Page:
The Authoress in Winter

Marilyn Francus
West Virginia University

Scholars generally neglect the varying phases of authors’ careers, for archetypal narratives tend to shape the expectations and responses to authors and their work: the young writer whose talent is discovered early, and who lives up to expectations (as in the case of Alexander Pope), or who dies young after a flash of glory (Thomas Chatterton, John Keats); the accidental writer who achieves fame unexpectedly, like Samuel Richardson; the professional writer who achieves fame belatedly after years of toil, like Samuel Johnson; and so on. Both the popular and scholarly tendency is to focus on the initial moment of fame, and to use that moment to define a career and expose the flaws of subsequent literary production, or lack thereof. Devoney Looser’s Women Writers and Old Age in Great Britain, 1750–1850 (Johns Hopkins, 2008), challenges this habit of literary assessment by illuminating the status of writers as they reach the age of legacy—not only to rebalance scholarly understanding of the entire trajectory of authorship, but also to draw attention to authorial efforts to shape career and reputation, and to measure the impact of the intersection of age and gender on the reception of authors.

To focus on a whole career changes the perception of time and, as Looser astutely points out, often authors who are chronological contemporaries are not perceived as such because scholars define them by when they first published rather than when they lived. Maria Edgeworth and Frances Trollope were contemporaries, but Edgeworth is slotted as an eighteenth-century author and Trollope as a Victorian largely because of the dates of their initial publications. Missing the contemporaneity of authors warps the assessment of any cultural moment, and diverts our attention from recognizing and analyzing the relationships among authors who in many cases knew (or at least knew of) each other. Similarly, the reliance upon the traditional periodization creates anomalies in our perception of literary history. Looser cites Virginia Woolf’s comment that Jane Austen should have laid a wreath on the grave of Frances Burney—an appropriate acknowledgment of influence but impossible, since Burney lived until 1840, long after Austen died in 1817. Through a series of case studies, Looser looks to redress such anomalies, and advocates rethinking the assumptions of literary history, female authorship, and the effect of age on literary reception.

In chapter 1, Looser analyzes The Wanderer (1814) and Helen (1834), the last novels of Burney and Edgeworth, respectively. The coupling of Burney and Edgeworth is smart: they were near contemporaries, both had long writing careers in a variety of genres, and both produced their final novels after a long publishing hiatus. Burney was sixty-two years old when The Wanderer appeared in print, and Edgeworth was sixty-six at the time of Helen’s publication. Both The Wanderer and Helen feature older characters, and Looser works through the representations of age, aging, and garrulity in both novels, generally finding a more sympathetic rendering of old age in Edgeworth’s Lady Davenant than among the older characters in Burney’s novel.

But the strength of Looser’s argument lies in her analysis of the reception history of these novels and novelists. Looser begins with John Wilson Croker’s vicious review of The Wanderer (37–39), in which he argues that the novel evinces the decline of Burney’s talent from its heights in Evelina (1778) and Cecilia (1782). Croker declares that it is completely inappropriate for an older woman to be writing courtship novels, characterizing Burney as a grotesque coquette. Croker’s expectation that Burney could only (re)write the novels of her early career puts her in a trap, and Croker is oblivious to the substance of The Wanderer, as signaled by Burney’s subtitle, “female difficulties”: the challenges facing women regarding employment, independence, and socio-economic status. Looser also cites other contemporary reviews that portray Burney as being unaware of contemporary literature because she published a long novel set in the revolutionary 1790s in 1814. (It seems odd for reviewers to exclaim against historical fiction, given that Sir Walter Scott’s critically acclaimed and commercially successful novel about the 1745 Jacobite rebellion, Waverley, was also published in 1814). The criticism that Burney was out of touch gestures towards the fact that Burney had not published a novel in eighteen years—seemingly another sign of her age, and the passing of time—and the reviewers’ comments on the excessive length of The Wanderer signals their reading of Burney as a garrulous old lady. All in all, reviewers’ choice to use her age as a critical lens reveals more about the cultural expectations of age than it does about Burney’s novel, which is precisely Looser’s point.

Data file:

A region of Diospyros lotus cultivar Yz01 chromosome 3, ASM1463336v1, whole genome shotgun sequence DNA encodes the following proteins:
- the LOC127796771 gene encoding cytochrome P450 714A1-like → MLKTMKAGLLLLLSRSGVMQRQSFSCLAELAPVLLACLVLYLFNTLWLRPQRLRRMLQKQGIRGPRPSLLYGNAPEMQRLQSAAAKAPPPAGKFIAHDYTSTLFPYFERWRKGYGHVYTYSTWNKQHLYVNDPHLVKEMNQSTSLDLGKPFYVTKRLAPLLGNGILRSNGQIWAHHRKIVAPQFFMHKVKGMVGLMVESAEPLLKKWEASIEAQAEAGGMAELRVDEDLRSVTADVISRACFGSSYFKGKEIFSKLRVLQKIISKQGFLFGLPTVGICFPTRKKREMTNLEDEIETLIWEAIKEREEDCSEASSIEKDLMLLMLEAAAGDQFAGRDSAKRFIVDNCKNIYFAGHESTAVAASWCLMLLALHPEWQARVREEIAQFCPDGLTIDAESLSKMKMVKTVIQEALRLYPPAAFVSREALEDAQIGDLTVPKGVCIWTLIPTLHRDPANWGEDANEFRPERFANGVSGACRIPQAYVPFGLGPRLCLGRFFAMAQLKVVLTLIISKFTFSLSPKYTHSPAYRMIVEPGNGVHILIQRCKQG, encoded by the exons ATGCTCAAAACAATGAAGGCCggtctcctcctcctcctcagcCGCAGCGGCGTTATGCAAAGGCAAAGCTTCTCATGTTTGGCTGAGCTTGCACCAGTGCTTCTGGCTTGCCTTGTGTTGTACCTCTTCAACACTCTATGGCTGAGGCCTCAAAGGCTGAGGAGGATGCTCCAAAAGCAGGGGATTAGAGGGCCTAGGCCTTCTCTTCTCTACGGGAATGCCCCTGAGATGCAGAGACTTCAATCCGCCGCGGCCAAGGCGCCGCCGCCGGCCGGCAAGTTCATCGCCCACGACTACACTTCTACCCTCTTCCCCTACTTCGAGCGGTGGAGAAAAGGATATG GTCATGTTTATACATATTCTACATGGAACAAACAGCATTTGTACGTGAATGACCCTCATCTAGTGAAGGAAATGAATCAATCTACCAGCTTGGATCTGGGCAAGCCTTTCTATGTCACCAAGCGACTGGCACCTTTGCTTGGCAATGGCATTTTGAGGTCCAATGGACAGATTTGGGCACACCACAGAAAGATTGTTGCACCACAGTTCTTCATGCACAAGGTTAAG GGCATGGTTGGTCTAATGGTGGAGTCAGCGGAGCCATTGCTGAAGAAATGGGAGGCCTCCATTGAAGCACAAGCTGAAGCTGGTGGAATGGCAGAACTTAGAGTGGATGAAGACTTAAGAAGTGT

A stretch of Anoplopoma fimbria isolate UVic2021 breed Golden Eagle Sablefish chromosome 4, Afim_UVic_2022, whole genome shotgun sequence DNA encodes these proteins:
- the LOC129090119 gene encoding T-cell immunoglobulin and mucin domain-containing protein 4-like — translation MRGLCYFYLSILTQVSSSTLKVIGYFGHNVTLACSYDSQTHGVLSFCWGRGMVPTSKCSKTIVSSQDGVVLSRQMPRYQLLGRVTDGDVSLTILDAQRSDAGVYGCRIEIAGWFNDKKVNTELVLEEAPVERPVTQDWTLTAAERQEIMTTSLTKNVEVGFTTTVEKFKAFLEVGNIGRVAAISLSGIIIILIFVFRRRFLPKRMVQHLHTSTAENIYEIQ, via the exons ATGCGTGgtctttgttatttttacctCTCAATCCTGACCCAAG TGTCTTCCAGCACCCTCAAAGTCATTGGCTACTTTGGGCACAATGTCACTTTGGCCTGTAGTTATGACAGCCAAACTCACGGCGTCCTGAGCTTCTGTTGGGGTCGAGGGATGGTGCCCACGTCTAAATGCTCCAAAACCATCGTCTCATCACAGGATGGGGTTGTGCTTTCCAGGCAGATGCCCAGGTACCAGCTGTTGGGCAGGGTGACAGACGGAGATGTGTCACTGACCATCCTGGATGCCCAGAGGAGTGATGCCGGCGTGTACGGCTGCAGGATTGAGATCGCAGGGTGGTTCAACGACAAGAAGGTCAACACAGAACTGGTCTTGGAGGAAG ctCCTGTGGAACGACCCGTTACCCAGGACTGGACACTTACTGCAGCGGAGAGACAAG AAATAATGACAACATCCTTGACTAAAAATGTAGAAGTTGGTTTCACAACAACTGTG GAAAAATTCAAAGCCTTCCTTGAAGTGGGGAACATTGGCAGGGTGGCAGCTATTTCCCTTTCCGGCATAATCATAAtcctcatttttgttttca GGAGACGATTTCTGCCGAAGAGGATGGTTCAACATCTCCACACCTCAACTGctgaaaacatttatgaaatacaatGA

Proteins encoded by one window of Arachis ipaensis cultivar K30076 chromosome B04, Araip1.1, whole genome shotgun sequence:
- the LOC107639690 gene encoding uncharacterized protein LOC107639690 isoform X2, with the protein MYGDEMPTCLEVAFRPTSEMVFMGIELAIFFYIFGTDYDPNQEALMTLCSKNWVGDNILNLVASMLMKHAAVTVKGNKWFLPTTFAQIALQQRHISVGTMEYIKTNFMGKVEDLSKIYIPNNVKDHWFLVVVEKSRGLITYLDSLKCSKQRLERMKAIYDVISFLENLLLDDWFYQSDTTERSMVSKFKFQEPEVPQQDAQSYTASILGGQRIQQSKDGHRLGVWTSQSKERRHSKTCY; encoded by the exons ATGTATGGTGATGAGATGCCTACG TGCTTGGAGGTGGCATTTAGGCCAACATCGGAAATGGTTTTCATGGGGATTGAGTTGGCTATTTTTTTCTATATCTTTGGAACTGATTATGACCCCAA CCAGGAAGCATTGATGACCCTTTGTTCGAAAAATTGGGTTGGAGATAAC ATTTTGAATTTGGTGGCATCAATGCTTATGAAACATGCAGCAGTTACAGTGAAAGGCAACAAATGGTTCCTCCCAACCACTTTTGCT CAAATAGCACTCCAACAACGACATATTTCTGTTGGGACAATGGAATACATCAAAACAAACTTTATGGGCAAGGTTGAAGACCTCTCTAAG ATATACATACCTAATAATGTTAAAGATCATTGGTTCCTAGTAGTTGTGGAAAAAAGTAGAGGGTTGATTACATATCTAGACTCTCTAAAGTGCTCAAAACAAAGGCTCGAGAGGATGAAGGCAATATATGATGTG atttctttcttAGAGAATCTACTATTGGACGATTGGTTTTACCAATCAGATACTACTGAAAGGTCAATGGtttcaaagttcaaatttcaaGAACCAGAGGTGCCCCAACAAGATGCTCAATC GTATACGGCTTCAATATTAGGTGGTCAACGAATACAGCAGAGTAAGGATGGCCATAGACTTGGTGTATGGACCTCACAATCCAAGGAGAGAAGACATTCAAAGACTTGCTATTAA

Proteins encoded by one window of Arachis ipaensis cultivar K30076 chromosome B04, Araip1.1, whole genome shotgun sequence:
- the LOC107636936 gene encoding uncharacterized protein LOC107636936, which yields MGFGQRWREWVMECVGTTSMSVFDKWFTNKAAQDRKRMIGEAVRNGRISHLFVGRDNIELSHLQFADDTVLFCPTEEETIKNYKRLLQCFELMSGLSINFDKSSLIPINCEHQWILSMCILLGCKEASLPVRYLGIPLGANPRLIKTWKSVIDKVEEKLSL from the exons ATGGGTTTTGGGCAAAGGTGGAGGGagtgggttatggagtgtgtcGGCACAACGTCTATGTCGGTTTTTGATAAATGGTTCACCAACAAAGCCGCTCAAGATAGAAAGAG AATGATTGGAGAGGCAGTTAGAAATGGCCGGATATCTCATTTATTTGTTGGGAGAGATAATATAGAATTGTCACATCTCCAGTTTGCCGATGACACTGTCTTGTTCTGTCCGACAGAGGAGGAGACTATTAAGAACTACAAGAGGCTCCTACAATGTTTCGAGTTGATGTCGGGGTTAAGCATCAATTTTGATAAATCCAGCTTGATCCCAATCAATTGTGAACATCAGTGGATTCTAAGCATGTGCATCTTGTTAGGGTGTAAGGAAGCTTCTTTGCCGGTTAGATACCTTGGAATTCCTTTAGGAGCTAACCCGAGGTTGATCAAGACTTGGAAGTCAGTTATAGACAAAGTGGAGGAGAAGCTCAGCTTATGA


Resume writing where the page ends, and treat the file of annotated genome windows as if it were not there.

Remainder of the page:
Looser suggests that Edgeworth’s Helen received a kinder critical reception because Edgeworth set the action of her novel in the present, and acknowledged the differences between the past and present in her narrative, thereby avoiding the charge of being ignorant of contemporary culture (45). But Edgeworth’s Helen received less attention than The Wanderer, and perhaps better notice for it. Edgeworth was described as “the great forgotten” (48) as early as 1823 according to Looser—and the comments that Edgeworth received were of polite condescension due an elderly woman who was decorously disappearing. Looser argues that the divergent treatment of Burney and Edgeworth can be explained by Edgeworth’s compliance with the role of old woman novelists: by the 1830s Edgeworth was dutifully fading away, while Burney, returning to England in the early 1810s after living for years in revolutionary France, had been adventurous. I would add that the divergent response was heightened by the strong association between Burney and her protagonists, which Edgeworth lacked. Burney had been identified with (and sometimes was referred to as) Evelina since 1778. When she published Evelina, people were surprised to discover that Burney was not a seventeen-year-old on the cusp of entering society, but a twenty-six-year old heading towards spinsterhood. From the beginning of her career Burney was defined by the writings of her young adult years; for better or for worse, Burney could not escape that definition. Edgeworth’s early authorship was not characterized by her age so much as by the educational works she wrote with her father, Richard Lovell Edgeworth—an association that Edgeworth overcame with time and publication in other genres. The inevitable recognition that Burney was no longer a young woman was bound to disillusion in ways that Edgeworth moving beyond her father’s shadow would not.